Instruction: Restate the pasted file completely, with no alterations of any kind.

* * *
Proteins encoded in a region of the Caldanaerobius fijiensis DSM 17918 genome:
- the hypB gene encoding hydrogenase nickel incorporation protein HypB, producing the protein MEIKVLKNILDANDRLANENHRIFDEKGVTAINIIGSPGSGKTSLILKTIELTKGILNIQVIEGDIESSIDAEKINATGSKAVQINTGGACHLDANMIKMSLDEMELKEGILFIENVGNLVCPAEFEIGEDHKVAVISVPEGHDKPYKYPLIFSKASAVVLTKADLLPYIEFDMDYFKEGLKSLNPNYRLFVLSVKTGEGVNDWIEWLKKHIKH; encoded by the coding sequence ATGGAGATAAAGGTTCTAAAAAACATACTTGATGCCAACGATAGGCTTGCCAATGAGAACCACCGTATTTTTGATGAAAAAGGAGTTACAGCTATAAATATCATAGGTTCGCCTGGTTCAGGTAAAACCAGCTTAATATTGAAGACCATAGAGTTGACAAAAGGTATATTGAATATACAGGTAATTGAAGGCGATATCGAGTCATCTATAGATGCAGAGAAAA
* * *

Proteins encoded in a region of the Caldanaerobius fijiensis DSM 17918 genome:
- the hypB gene encoding hydrogenase nickel incorporation protein HypB, producing the protein MEIKVLKNILDANDRLANENHRIFDEKGVTAINIIGSPGSGKTSLILKTIELTKGILNIQVIEGDIESSIDAEKINATGSKAVQINTGGACHLDANMIKMSLDEMELKEGILFIENVGNLVCPAEFEIGEDHKVAVISVPEGHDKPYKYPLIFSKASAVVLTKADLLPYIEFDMDYFKEGLKSLNPNYRLFVLSVKTGEGVNDWIEWLKKHIKH; encoded by the coding sequence ATGGAGATAAAGGTTCTAAAAAACATACTTGATGCCAACGATAGGCTTGCCAATGAGAACCACCGTATTTTTGATGAAAAAGGAGTTACAGCTATAAATATCATAGGTTCGCCTGGTTCAGGTAAAACCAGCTTAATATTGAAGACCATAGAGTTGACAAAAGGTATATTGAATATACAGGTAATTGAAGGCGATATCGAGTCATCTATAGATGCAGAGAAAA